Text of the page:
Asian stocks sank on Thursday as U.S. lawmakers struggled for another day to come up with a compromise that would prevent a debt default in the world’s biggest economy.
Oil fell below $97 a barrel. The dollar weakened against the yen and strengthened against the euro.
Investors were growing increasingly anxious as the U.S. government came another day closer to an Aug. 2 deadline to raise the country’s $14.3 trillion borrowing limit.
If there is no legislation in place by then, officials say the Treasury will not be able to pay all the nation’s bills and possible trigger a catastrophic default on its debts. Investors are worried such a default would send shockwaves through the global financial markets as the U.S. economy is still struggling to recover from the worst recession in decades.
Stock markets will likely grow more volatile as any possible solution comes down to the wire
The House of Representatives plans a vote Thursday on a Republican plan to cut spending and raise the borrowing limit. Senate leaders are watching what happens to that plan before moving ahead with their own.
“As the 2nd August deadline is looming and no progress has been made so far, the worries over the U.S. credit rating downgrade and debt default has spread to the equity market as well,” strategists at Credit Agricole CIB wrote in a research note. “For the day ahead, market mood will likely remain downbeat.”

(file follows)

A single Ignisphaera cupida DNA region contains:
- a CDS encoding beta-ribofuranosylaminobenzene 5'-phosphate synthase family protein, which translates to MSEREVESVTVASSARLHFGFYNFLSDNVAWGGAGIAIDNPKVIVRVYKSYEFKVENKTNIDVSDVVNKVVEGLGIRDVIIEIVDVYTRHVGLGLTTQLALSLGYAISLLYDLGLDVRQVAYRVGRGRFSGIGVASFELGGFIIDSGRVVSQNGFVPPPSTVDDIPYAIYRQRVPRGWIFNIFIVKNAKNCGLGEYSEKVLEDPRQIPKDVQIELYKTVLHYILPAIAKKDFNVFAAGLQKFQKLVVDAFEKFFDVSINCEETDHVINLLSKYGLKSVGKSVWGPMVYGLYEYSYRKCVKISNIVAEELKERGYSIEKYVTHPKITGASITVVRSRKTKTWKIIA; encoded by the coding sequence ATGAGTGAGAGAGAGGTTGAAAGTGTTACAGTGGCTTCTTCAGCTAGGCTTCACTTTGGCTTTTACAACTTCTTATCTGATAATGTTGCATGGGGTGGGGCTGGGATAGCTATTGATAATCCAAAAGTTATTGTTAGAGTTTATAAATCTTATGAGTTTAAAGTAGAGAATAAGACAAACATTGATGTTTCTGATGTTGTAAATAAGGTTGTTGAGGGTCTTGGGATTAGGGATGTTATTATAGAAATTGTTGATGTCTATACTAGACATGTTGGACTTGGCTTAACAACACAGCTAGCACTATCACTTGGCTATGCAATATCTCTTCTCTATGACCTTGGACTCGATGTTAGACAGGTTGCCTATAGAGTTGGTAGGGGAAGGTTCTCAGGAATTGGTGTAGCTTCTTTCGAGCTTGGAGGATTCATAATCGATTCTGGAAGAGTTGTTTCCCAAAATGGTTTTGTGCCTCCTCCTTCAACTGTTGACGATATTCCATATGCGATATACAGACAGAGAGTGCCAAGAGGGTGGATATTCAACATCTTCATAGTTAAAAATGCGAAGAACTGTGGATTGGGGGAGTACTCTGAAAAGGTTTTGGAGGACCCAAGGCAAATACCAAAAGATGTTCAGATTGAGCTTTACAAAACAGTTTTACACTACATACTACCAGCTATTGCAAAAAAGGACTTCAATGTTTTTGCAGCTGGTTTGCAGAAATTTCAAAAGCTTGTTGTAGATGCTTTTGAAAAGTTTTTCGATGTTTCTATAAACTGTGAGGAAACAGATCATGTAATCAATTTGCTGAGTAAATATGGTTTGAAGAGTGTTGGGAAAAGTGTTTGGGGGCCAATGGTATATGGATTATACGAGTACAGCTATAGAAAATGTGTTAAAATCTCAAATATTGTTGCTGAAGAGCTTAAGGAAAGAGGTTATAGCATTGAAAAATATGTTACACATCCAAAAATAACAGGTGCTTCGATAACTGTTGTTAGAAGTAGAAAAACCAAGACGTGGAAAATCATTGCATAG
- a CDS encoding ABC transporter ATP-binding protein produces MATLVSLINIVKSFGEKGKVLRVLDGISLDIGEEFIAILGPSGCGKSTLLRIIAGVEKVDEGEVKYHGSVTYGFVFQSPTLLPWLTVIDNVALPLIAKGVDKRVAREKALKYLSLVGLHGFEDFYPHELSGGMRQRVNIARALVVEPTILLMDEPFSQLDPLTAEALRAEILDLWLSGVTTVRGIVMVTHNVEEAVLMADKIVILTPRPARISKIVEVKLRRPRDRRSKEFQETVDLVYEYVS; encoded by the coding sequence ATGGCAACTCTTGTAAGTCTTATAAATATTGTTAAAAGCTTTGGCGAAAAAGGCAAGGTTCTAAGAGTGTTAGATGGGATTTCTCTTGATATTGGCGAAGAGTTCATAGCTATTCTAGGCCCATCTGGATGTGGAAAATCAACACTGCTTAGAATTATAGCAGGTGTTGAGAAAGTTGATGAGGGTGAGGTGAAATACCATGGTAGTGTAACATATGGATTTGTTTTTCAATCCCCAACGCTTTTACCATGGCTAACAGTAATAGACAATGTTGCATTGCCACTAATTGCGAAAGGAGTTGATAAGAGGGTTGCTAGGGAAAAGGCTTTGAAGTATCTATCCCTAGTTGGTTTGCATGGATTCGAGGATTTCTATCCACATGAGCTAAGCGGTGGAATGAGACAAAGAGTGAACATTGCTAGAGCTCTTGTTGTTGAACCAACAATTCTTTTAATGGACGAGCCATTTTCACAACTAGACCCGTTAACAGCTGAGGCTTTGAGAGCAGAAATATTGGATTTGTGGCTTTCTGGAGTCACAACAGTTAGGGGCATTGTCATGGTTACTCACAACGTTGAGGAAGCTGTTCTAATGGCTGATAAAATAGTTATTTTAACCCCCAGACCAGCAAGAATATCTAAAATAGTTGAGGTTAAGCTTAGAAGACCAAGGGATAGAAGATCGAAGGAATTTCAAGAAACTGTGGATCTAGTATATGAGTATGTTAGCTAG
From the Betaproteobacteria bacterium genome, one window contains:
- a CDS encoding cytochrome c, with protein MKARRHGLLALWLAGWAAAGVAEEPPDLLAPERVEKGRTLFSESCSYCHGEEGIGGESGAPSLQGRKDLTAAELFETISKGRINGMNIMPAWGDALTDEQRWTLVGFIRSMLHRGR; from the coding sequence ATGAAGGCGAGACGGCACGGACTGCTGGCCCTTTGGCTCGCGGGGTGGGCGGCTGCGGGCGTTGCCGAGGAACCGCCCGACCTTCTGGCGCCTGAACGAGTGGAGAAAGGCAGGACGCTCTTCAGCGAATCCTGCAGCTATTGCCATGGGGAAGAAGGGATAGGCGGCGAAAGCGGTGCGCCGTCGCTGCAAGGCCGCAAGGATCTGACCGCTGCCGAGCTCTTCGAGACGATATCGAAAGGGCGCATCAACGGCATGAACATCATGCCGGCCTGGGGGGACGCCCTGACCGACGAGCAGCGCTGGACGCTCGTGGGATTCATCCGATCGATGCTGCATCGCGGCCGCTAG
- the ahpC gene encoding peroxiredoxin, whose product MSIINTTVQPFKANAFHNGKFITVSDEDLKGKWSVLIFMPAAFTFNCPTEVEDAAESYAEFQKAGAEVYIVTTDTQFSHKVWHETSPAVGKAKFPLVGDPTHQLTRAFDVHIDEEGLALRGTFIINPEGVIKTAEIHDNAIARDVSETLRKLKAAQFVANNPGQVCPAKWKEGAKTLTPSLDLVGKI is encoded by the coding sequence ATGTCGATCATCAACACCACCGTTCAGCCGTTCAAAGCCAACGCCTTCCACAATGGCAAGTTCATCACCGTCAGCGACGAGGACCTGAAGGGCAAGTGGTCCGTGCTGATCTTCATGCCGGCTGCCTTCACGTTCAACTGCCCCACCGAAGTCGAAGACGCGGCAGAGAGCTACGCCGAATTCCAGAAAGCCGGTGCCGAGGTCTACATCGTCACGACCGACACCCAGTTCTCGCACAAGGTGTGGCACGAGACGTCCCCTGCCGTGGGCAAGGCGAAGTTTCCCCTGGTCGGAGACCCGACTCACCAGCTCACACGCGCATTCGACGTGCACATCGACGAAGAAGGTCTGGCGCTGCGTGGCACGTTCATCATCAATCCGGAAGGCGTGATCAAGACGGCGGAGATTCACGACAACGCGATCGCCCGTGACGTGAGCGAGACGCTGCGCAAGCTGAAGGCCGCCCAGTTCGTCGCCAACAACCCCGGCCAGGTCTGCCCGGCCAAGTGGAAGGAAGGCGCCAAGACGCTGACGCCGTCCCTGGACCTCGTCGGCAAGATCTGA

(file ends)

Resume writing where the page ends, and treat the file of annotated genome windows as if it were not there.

Japan’s Nikkei 225 stock average sank 1.1 percent to 9,935.07 and South Korea’s Kospi fell 0.9 percent to 2,154.85. Australia’s S&P/ASX 200 dropped 1.1 percent to 4,487.10.
Hong Kong’s Hang Seng Index slid 1.2 percent to 22,258.34 and mainland China’s Shanghai Composite Index dropped 1.3 percent to 2,687.92.
Benchmarks in New Zealand, Singapore and Taiwan also fell.
Asian stocks took their lead from declines on Wednesday in U.S. markets, indicating growing anxiety among investors over the debt impasse.
The Dow Jones industrial average fell 1.6 percent to 12,302.55, its biggest one-day drop since early June. It has fallen for four days straight. The S&P 500 fell or 2 percent to 1,304.89. The technology—focused Nasdaq composite index fell or 2.6 percent, to 2,764.79, its worst day in five months.
In currencies, the dollar weakened to 77.77 yen from 78.06 late Wednesday in New York. The euro fell to $1.4344 from $1.4372.
Benchmark oil for September delivery was down 60 cents to $96.80 a barrel in electronic trading on the New York Mercantile Exchange. Crude lost $2.19 to settle at $97.40 on Wednesday.